This is an interesting story:
Norway’s Prime Minister Erna Solberg has issued an official government apology to Norwegian women who were mistreated over World War Two-era relationships with German soldiers.
Many of the Norwegian-German children were born in the German-administered Lebensborn (Fountain of Life) maternity facilities set up from 1941 by the Nazis in the country.
The women who had relationships with the soldiers became known by the nickname the “German Girls”, and were targeted for reprisals in Norway when the war ended – standing accused of betraying the country.
Punishments included being deprived of civil rights, detained or expelled from the country to Germany along with their children.
I have recommended Keith Lowe’s superb book Savage Continent: Europe in the Aftermath of WWII before, and will do so again. He goes into substantial detail on the topic of the treatment of women in occupied countries who had relations with German soldiers, particularly in Norway:
The number of sexual relationships that took place between European women and Germans during the war is quite staggering. In Norway as many as 10 per cent of women aged between fifteen and thirty had German boyfriends during the war.
Regarding coercion, he has this to say:
On the whole European women slept with Germans not because they were forced to, or because their own men were absent, or because they needed money or food – but simply because they found the strong, ‘knightly’ image of the German soldiers intensely attractive, especially compared to the weakened impression they had of their own menfolk. In Denmark, for example, wartime pollsters were shocked to discover that 51 per cent of Danish women openly admitted to finding German men more attractive than their own compatriots.
The alt-right is fond of claiming western women support mass migration and open borders because they find their own menfolk emasculated, and any successful invader automatically becomes more attractive. The above paragraph would appear to support that argument (see also the young women who flock to refugee camps and immediately sleep with the residents). Lowe then describes the reprisals carried out on such women at the end of the war, which were particularly nasty in France and the Netherlands. Regarding Norway, he says this:
The study of Norwegian attitudes towards what they termed the ‘war children’ of German soldiers is a particularly rich area because, unlike in other countries, these attitudes are so well documented. In the aftermath of the war the Norwegian authorities set up a War Child Committee to consider what to do with such children.43 For a short time, therefore, the problem was openly discussed here in a way that it was not anywhere else in Europe.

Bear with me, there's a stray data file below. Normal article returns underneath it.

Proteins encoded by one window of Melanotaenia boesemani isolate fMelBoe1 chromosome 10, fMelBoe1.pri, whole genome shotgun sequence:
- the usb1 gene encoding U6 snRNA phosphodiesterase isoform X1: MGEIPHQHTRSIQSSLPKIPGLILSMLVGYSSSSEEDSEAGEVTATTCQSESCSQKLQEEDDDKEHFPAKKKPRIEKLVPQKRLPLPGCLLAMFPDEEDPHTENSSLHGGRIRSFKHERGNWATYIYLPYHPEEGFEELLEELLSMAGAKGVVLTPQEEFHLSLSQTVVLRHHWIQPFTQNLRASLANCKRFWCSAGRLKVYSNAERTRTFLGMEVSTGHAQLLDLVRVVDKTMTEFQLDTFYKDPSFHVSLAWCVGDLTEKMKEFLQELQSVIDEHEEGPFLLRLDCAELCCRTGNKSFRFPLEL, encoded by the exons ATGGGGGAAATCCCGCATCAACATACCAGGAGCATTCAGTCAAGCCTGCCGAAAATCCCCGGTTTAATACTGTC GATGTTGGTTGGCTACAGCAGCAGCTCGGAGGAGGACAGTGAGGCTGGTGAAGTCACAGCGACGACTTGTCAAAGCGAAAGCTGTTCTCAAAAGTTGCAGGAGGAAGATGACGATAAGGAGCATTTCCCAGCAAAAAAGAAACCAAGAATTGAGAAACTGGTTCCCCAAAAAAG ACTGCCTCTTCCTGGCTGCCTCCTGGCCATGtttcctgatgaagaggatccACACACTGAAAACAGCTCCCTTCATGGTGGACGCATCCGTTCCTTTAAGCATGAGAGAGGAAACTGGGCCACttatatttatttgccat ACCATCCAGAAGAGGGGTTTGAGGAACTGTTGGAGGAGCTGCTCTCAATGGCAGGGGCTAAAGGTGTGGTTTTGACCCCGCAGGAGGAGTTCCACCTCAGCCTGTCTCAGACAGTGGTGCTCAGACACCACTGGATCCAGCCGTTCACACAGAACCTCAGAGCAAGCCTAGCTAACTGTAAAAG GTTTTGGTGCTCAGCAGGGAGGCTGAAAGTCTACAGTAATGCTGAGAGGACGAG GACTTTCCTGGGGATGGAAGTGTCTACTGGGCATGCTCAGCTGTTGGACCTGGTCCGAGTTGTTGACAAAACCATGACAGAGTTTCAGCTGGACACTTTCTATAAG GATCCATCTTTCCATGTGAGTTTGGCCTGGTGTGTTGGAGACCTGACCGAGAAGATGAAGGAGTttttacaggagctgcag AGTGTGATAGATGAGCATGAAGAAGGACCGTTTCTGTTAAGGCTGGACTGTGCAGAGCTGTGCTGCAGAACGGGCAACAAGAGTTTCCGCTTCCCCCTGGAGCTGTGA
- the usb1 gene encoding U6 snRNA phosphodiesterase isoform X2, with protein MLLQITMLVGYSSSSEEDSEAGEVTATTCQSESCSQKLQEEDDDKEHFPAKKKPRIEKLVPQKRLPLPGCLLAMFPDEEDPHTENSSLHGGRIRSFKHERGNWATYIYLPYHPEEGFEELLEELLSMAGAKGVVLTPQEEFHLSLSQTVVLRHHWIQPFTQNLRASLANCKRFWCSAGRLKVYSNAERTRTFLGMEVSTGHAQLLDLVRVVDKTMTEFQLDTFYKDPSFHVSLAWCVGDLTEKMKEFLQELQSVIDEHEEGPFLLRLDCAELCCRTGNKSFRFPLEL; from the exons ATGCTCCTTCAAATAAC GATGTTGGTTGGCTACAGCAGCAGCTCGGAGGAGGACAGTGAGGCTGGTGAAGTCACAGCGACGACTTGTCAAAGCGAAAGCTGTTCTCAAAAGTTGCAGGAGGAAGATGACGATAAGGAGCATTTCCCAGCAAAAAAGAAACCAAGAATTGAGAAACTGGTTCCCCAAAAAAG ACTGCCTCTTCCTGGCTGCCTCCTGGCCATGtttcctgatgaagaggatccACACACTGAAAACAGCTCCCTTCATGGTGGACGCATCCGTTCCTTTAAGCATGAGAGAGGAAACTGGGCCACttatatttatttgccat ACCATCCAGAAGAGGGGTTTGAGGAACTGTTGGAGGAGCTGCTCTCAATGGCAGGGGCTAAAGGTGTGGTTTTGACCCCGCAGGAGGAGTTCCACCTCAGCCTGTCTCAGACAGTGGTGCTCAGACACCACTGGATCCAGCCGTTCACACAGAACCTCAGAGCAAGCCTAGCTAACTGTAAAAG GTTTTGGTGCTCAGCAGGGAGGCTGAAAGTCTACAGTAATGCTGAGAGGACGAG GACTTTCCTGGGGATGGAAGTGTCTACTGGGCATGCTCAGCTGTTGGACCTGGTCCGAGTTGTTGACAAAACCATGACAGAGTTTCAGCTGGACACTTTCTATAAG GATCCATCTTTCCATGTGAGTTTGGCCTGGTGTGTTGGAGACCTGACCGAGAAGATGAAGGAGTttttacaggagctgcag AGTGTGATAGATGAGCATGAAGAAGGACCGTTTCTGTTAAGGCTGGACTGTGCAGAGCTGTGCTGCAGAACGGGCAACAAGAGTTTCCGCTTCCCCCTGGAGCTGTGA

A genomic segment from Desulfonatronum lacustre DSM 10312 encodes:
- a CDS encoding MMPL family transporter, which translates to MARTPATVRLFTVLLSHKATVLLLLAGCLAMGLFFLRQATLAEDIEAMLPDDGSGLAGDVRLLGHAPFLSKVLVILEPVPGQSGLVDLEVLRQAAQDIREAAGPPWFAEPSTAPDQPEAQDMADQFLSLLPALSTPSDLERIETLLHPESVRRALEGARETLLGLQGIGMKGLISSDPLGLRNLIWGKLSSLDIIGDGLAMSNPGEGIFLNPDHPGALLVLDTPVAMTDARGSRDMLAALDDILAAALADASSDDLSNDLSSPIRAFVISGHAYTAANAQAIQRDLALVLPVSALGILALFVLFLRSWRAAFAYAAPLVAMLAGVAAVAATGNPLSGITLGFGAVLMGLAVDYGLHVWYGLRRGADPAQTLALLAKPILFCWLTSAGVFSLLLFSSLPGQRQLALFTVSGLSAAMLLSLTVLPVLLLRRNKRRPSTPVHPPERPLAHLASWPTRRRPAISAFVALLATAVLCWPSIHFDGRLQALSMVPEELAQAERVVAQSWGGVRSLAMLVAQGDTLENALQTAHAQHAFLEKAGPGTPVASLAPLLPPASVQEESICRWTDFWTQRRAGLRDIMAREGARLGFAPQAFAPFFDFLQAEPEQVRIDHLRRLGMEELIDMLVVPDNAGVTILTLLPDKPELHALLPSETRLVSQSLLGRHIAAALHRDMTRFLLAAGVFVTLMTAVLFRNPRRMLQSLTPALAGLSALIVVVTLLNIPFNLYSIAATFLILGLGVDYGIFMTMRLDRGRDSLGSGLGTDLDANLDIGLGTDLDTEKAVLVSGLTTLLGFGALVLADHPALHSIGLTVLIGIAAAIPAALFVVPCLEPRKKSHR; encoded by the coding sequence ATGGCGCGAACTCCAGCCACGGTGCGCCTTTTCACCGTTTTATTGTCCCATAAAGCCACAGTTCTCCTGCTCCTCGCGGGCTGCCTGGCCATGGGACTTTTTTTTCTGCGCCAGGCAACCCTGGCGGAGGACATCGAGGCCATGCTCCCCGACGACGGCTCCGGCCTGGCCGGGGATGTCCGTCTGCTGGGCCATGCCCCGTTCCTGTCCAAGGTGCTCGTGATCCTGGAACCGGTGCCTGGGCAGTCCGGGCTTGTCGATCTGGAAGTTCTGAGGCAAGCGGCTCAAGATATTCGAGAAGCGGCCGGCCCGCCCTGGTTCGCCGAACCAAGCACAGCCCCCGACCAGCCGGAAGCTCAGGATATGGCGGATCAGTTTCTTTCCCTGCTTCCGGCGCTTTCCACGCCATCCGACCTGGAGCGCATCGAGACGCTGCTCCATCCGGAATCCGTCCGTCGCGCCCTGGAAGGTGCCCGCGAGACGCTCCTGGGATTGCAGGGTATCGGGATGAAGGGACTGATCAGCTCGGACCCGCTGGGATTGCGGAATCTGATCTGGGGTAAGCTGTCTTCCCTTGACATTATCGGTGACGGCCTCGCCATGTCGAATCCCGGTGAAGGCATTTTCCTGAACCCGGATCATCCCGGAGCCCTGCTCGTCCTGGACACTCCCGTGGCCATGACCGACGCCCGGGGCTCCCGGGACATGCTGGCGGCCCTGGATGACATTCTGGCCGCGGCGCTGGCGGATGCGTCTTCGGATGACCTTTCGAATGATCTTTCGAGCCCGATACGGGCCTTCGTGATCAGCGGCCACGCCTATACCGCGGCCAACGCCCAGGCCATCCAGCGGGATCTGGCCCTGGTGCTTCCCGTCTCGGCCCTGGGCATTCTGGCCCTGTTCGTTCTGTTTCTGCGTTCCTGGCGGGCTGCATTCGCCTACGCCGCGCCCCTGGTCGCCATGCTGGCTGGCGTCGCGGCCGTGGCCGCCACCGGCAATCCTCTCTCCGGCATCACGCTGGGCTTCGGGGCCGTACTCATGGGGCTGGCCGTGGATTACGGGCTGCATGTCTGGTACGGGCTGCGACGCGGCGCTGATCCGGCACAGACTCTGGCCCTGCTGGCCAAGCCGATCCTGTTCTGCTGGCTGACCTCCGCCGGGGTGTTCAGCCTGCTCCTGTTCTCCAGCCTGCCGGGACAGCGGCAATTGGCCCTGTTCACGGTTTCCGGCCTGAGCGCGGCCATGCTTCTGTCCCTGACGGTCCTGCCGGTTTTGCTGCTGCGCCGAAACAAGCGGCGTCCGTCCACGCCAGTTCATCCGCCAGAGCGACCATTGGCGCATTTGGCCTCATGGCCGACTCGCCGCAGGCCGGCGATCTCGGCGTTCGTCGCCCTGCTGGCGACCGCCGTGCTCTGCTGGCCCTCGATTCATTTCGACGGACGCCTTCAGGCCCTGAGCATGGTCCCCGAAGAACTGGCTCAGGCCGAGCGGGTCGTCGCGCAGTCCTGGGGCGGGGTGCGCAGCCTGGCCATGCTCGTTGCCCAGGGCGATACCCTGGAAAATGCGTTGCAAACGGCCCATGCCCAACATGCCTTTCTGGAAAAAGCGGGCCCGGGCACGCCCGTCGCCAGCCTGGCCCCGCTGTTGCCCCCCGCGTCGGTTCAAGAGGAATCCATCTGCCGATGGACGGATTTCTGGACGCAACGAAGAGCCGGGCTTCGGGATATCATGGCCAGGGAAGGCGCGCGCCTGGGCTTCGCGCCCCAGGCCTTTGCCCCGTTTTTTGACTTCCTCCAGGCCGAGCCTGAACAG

There were good reasons why other countries didn’t want to talk about it:
In Denmark 5,579 babies were born with a registered German father – and undoubtedly many more whose German paternity was concealed. In Holland the number of children born to German fathers is thought to have been anything between 16,000 and 50,000. In Norway, which had only a third of the population of Holland, between 8,000 and 12,000 such children were born. And in France the number is thought to be around 85,000 or even higher. The total number of children fathered by German soldiers in occupied Europe is unknown, but estimates vary between one and two million.
The treatment of children born of German fathers during the occupation of Norway included forced exile, being declared mentally unsound, and denied full citizenship and schooling. Given Norway is one of the more enlightened countries in Europe, one can imagine it was a lot worse elsewhere (in the Netherlands, some were killed outright at the end of the war). It’s hardly surprising national governments just buried the whole issue and moved on, but the impact on thousands of children must have been enormous.
There is also the question of whether the women deserved such treatment. In Norway at least, sleeping with a German soldier was not a crime, and the post-war laws were applied retroactively. As one girl complained, she was 19 and the Germans were the de facto government and had been for some time. Leaving aside the fact that teenage girls and women in their early twenties can hardly be expected to be immune from falling in love with whoever struts around town in the best uniforms, how was anyone to know the Germans were not going to be there forever? For much of the occupation it must have seemed that way to a lot of people; for how long were young women expected to wait for liberation?
The anger these relationships generated among the male population is understandable, and Lowe goes into detail on its origins. However, it’s hard to say with 70 years’ hindsight that all these women deserved to be abused, beaten, humiliated, and sometimes killed because of their relationships with German soldiers. Credit is due the Norwegian government for looking into this sordid episode of their past and issuing an apology, particularly as no other country dared even approach the subject. Surprisingly – or perhaps not, given their true intentions – the treatment of women following the liberation of Europe warrants nary a mention from feminists, outside of the mass rapes of the Red Army.